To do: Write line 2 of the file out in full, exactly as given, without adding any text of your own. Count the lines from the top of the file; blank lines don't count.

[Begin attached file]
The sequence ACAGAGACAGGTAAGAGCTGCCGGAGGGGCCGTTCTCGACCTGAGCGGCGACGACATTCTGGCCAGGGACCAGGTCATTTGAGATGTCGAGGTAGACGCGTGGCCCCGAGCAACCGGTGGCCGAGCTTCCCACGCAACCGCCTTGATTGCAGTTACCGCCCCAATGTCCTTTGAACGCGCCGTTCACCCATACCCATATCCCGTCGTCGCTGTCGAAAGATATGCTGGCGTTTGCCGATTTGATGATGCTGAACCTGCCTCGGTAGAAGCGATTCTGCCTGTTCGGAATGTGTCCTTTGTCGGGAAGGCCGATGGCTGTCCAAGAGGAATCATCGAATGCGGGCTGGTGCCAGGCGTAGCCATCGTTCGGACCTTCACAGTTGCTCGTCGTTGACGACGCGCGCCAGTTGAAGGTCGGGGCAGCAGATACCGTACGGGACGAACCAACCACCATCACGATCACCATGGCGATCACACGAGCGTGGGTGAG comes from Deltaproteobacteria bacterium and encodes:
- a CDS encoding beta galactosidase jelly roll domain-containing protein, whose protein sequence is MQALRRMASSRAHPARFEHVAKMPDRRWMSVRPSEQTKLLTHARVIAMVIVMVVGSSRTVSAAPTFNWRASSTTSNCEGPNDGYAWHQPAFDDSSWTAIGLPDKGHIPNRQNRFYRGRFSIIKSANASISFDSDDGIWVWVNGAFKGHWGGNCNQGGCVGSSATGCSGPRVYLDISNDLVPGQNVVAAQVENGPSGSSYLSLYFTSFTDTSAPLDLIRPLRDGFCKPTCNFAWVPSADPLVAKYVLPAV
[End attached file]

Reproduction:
- a CDS encoding beta galactosidase jelly roll domain-containing protein, whose protein sequence is MQALRRMASSRAHPARFEHVAKMPDRRWMSVRPSEQTKLLTHARVIAMVIVMVVGSSRTVSAAPTFNWRASSTTSNCEGPNDGYAWHQPAFDDSSWTAIGLPDKGHIPNRQNRFYRGRFSIIKSANASISFDSDDGIWVWVNGAFKGHWGGNCNQGGCVGSSATGCSGPRVYLDISNDLVPGQNVVAAQVENGPSGSSYLSLYFTSFTDTSAPLDLIRPLRDGFCKPTCNFAWVPSADPLVAKYVLPAV